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Created

Date Created
  • 2013-12

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The Effects of Christianity and Hinduism on Environmentalism

Description

This research examined the influence that Christian and Hindu religious beliefs have on environmentalism; specifically, whether beliefs that one would return to this earth after death (i.e., a belief in

This research examined the influence that Christian and Hindu religious beliefs have on environmentalism; specifically, whether beliefs that one would return to this earth after death (i.e., a belief in reincarnation) and how the world might end may explain more positive attitudes toward the environment. Participants were 533 self-identified Christians and Hindus in the United States and India who completed an online survey assessing religiosity, positive attitudes towards environmentalism, afterlife beliefs, and eschatological beliefs. Christians showed significantly lower ratings of environmentalism compared with Hindus. There were also significant negative differences found based on beliefs about heaven, eschatology beliefs, and increased religiosity in Christians, and significant positive differences found based on reincarnation, eschatology beliefs, and increased religiosity in Hindus. Overall, these results suggest that Christians are less likely to have positive attitudes toward environmentalism compared with Hindus, and that beliefs about the afterlife and the end of the world were significant predictors of environmentalist attitudes.

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Created

Date Created
  • 2016-12

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Religiosity as a Heterosexual Mating Strategy and the Influence of a Homosexuality Threat

Description

A prior experiment by Li and colleagues found that when participants rated same sex faces in physical attractiveness, their self-reports of religiosity were higher in comparison to those that rated

A prior experiment by Li and colleagues found that when participants rated same sex faces in physical attractiveness, their self-reports of religiosity were higher in comparison to those that rated opposite sex faces. Could this be due to participants feeling their sexuality was threatened or misunderstood? In the current experiment, we attempted to replicate these findings and extend them by using a pseudo personality test that presented false feedback to participants. This feedback explained that their personalities were similar to homosexual or heterosexual people. Four hundred and fifty participants from Amazon Mturk were randomized into these conditions. We also measured homophobia, moral values, and the believability of the experiment. Results displayed no replication of the original findings. Men were more homophobic than women, while displaying lower moral values and religiosity. Those that self-reported being more homophobic also reported being more religious and moral. In conditions of sexual threat (homosexual personality, same sex faces) and sexual comfort (heterosexual personality, opposite sex faces), self-reports of moral values increased. Participants that reported believing the feedback displayed higher religiosity in both sexual threat and sexual comfort conditions. For a more concrete understanding of the relationship between religiosity, mating goals, and threats to sexuality, more research needs to be performed.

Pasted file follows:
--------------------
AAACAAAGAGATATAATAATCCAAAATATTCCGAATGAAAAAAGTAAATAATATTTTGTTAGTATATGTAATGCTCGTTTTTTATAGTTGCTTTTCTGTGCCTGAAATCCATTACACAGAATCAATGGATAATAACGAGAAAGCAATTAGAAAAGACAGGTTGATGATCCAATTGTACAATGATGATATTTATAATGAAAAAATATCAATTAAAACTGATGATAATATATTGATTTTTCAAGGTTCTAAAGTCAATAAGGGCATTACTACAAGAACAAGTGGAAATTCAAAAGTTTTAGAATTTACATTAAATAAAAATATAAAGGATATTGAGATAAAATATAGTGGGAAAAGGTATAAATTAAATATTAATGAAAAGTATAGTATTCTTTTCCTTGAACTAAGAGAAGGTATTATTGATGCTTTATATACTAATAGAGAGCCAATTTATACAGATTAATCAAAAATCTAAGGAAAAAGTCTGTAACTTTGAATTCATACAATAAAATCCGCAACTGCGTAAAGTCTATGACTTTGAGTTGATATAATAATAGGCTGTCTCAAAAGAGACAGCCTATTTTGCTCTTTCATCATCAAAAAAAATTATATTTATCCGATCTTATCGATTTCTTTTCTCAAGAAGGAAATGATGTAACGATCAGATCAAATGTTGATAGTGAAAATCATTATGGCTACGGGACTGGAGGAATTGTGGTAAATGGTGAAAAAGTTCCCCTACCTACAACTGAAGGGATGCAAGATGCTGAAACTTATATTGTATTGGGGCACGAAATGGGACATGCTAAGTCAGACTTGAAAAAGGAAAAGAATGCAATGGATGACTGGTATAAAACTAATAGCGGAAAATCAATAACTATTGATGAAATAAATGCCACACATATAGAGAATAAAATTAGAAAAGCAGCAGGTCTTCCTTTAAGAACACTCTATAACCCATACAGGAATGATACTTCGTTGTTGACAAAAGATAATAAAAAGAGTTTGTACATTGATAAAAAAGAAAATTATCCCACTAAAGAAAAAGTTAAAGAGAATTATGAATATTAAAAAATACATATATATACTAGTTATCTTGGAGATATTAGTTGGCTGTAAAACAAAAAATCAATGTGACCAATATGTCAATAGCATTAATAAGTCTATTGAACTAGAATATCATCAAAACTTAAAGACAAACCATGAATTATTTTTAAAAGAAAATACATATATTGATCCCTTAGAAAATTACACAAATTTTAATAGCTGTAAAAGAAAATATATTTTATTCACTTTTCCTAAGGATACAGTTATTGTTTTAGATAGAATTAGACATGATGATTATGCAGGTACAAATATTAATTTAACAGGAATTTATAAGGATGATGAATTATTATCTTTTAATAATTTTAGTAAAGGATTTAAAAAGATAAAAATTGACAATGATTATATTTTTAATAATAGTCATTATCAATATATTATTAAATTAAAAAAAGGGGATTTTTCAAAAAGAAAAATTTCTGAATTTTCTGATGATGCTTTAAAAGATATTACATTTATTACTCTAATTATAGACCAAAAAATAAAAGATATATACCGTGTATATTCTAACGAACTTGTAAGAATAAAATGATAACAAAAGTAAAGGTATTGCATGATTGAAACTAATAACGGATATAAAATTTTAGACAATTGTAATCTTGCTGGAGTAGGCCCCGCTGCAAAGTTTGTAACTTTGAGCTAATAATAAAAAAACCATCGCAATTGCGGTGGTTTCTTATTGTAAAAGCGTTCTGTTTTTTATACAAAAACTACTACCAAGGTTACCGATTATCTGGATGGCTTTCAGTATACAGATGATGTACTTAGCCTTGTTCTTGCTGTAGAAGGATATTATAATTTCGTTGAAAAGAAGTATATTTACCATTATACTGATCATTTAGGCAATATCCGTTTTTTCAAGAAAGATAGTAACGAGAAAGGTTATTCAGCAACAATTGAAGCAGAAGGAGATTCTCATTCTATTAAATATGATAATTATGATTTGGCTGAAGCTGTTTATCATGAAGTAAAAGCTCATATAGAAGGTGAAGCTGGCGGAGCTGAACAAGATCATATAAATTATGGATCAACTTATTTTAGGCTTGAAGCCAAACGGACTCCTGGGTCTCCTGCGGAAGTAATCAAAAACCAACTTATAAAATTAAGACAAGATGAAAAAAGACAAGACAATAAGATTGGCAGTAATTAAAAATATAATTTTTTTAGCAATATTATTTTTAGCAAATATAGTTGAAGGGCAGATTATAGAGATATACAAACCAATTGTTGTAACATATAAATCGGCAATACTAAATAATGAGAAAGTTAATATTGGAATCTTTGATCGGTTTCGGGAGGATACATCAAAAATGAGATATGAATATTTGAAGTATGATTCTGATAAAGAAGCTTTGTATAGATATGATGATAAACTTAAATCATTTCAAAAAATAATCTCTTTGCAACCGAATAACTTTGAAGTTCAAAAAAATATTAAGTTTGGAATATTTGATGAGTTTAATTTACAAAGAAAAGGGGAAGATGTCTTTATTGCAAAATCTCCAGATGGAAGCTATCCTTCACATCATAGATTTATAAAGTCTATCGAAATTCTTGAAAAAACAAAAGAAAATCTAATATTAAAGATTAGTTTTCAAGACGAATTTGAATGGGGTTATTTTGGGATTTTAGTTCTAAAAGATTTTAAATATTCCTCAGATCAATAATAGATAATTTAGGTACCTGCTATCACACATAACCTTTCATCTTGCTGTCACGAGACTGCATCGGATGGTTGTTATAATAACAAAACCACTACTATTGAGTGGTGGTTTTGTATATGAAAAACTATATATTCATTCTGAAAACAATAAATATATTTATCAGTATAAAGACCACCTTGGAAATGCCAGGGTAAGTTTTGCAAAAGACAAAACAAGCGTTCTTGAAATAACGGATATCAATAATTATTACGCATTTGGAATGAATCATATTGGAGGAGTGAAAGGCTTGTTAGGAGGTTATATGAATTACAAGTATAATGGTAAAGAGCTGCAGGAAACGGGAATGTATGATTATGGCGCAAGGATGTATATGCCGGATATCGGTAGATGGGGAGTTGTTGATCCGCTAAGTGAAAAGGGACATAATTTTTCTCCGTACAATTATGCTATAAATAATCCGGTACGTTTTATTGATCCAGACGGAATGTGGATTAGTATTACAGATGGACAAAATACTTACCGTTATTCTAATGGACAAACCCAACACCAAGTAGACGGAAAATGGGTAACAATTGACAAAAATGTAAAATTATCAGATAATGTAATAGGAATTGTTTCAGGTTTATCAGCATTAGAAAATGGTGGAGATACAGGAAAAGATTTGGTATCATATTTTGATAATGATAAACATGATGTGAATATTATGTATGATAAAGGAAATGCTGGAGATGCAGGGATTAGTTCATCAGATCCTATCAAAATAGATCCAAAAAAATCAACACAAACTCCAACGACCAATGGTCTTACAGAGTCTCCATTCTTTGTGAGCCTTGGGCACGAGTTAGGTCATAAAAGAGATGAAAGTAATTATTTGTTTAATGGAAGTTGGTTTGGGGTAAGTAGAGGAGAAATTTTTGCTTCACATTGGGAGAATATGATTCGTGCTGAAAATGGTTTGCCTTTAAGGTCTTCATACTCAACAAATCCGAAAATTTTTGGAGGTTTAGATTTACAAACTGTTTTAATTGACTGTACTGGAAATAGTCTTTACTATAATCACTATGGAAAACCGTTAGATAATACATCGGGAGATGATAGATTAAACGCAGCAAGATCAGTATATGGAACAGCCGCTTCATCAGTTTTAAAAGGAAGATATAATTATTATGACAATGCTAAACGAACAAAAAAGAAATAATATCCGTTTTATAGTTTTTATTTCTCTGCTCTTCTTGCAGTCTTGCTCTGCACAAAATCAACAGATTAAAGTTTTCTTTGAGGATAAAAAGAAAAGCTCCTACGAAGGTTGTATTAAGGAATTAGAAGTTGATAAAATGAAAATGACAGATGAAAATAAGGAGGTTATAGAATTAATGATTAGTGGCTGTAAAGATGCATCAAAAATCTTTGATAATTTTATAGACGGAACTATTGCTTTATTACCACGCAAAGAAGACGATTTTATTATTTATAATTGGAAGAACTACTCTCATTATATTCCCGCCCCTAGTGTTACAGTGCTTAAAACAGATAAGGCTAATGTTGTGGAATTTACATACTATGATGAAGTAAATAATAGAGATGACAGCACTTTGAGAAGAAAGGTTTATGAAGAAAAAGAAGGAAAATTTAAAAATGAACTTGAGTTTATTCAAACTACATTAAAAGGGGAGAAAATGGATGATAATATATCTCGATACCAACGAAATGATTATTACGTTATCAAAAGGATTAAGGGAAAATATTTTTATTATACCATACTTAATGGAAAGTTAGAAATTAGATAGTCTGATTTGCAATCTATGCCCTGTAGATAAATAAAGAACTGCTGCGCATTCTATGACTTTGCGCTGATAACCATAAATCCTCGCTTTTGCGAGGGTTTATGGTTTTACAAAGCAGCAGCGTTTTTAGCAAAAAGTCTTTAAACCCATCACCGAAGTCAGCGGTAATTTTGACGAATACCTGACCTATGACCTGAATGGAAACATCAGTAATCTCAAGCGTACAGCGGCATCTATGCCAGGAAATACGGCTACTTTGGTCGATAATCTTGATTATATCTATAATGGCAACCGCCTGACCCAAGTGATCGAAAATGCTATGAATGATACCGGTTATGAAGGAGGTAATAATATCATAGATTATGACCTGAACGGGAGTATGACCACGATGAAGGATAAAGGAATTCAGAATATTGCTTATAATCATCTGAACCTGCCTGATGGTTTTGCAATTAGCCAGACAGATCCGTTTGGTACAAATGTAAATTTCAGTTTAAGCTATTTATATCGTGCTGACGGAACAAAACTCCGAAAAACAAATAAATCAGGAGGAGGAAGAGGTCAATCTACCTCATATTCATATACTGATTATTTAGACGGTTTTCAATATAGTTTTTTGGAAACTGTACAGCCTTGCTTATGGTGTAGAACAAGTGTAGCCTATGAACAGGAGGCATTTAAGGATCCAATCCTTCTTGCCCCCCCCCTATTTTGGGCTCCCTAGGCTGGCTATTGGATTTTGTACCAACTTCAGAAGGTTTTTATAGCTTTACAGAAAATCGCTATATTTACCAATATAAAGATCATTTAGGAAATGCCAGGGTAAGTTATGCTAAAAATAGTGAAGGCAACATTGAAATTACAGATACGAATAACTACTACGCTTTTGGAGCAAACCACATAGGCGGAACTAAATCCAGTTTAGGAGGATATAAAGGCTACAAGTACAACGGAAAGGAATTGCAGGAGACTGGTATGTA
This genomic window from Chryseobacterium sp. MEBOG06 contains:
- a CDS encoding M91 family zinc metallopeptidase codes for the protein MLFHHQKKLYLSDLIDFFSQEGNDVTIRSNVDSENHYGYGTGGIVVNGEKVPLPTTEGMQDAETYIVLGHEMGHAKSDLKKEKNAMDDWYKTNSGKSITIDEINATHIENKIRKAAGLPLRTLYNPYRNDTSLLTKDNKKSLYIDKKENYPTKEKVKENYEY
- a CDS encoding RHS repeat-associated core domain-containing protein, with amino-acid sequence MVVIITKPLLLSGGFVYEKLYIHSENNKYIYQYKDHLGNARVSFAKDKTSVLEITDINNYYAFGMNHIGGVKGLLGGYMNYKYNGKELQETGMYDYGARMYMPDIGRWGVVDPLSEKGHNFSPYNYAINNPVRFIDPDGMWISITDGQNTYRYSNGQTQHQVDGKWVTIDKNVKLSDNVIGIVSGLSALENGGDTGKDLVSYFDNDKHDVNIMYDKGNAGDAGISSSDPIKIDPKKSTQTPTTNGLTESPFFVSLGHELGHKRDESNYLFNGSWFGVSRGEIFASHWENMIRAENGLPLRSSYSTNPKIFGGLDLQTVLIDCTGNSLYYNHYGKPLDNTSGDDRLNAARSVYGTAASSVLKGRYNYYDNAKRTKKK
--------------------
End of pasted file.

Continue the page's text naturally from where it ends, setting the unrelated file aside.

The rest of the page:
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Created

Date Created
  • 2014-12

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Mating Competitors Increase Religious Beliefs: A Look at the Moderating Effects of Sociosexuality

Description

In the current study, the author investigated whether sociosexual orientation interacted with an experimental manipulation of sex ratios previously used by Li et al. (2010) which showed that men and

In the current study, the author investigated whether sociosexual orientation interacted with an experimental manipulation of sex ratios previously used by Li et al. (2010) which showed that men and women report greater religiosity after viewing profiles of attractive members of their own sex. The author predicted that only people of restricted sociosexual orientation would be reporting greater religiosity after viewing profiles of attractive members of their own sex. A sample of 171 undergraduate students (85 men, Mage = 19.5) from a large Southwestern university participated in the study for course credit. Participants were first administered the Sociosexual Orientation Index (Simpson & Gangestad, 1991). Then, under the pretense of assisting psychology faculty in designing a dating website for incoming students, participants viewed a set of profiles (photo and description) of either attractive men or attractive women, after which they answered a series of questions on a religiosity scale developed for the current study. Results showed that sociosexual orientation did not interact significantly with the experimental manipulation. Additionally, the results of the current study failed to replicate those of Li et al. (2010). The author discusses possibilities for why the results of the current study failed to replicate the results of Li et al., and for alternative explanations of the potential role of sociosexual orientation in responding to shifting sex ratios.